For millennia, Egypt has relied on the Nile River for its agriculture. So Egyptians were understandably upset in 2011 when their upstream neighbor, Ethiopia, announced plans to build a hydroelectric dam that threatened to reduce the flow out of the spigot: the Grand Ethiopian Renaissance Dam (GERD), sited along a major tributary that contributes most of the water flowing into the Nile. Two years ago, then prime minister Mohammed Morsi even threatened to go to war.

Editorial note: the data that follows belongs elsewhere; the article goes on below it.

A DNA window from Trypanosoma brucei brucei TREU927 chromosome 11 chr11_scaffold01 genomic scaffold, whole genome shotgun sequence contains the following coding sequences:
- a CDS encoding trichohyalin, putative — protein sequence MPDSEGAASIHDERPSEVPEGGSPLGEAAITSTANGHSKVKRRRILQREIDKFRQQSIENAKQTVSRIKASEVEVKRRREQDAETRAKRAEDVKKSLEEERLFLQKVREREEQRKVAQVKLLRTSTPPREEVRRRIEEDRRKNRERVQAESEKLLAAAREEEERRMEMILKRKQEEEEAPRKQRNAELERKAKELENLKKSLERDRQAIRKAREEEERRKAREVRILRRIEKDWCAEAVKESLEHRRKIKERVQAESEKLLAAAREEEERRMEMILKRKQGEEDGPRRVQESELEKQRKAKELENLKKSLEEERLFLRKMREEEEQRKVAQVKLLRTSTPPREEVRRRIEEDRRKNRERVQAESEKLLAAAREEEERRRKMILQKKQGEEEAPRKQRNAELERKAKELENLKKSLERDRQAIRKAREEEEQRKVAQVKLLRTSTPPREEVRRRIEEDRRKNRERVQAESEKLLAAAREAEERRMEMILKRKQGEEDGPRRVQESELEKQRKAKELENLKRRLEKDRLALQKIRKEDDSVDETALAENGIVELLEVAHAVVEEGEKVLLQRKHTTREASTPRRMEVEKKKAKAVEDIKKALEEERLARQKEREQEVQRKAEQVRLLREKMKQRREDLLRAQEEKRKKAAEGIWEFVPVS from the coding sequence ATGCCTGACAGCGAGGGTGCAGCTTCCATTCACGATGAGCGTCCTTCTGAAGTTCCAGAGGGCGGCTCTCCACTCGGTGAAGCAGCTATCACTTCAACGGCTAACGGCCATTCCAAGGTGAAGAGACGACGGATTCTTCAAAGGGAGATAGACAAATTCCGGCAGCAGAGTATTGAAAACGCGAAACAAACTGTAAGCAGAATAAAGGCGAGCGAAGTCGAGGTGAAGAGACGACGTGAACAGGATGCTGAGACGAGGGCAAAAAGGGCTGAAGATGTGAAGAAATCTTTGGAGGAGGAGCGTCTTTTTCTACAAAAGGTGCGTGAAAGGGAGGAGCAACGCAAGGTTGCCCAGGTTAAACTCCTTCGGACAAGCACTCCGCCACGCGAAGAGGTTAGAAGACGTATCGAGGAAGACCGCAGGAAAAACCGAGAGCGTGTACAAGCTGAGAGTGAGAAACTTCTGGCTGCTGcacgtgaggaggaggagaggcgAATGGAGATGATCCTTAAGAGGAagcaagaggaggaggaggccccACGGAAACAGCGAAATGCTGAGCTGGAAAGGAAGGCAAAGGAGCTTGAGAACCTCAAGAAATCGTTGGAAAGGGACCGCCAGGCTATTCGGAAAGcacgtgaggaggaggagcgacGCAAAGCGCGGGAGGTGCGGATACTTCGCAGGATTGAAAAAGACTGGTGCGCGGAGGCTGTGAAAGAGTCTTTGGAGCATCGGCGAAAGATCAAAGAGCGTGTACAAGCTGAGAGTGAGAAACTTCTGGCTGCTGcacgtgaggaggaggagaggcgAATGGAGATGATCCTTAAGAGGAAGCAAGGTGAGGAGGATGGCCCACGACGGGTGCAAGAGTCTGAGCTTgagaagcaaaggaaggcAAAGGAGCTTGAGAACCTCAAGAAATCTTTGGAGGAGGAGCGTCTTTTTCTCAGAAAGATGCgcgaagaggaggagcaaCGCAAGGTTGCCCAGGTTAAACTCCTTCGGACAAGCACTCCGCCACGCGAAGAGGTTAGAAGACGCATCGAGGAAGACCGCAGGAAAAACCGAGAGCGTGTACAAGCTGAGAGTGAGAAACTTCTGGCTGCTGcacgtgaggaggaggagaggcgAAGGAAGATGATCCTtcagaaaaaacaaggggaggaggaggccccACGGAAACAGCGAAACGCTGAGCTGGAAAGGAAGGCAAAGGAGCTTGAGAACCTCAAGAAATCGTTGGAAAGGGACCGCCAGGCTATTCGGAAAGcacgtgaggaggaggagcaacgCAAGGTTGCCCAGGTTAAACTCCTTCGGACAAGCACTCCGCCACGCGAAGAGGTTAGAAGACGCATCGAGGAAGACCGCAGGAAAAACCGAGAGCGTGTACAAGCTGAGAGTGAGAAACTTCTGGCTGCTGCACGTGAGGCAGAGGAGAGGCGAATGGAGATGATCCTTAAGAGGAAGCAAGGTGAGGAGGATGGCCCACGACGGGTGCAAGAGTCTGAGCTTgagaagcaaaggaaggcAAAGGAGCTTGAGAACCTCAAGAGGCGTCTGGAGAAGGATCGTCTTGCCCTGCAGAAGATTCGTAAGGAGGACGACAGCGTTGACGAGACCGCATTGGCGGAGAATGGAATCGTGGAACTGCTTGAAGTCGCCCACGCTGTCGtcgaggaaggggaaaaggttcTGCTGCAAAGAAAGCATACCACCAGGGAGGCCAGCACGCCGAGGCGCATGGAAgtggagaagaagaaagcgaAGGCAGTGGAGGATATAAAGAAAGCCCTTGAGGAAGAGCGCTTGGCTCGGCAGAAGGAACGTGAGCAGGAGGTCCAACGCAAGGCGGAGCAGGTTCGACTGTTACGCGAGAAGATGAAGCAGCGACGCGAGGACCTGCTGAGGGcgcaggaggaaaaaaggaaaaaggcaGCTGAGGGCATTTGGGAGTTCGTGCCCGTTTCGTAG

In an effort to break the stalemate, Kenneth Strzepek ’75, SM ’77, PhD ’80 led a nonpartisan panel of 17 experts convened last November through MIT’s new Abdul Latif Jameel World Water and Food Security Lab (J-WAFS) to investigate the issue and forge a common solution. MIT Spectrum spoke this spring with the alumnus—who is currently a research scientist with the MIT Joint Program on the Science and Policy of Global Change and the MIT Center for Global Change Science—about the “great moral dilemma” at the heart of the conflict, and the value of objective advice. Read the full article at MIT Spectrum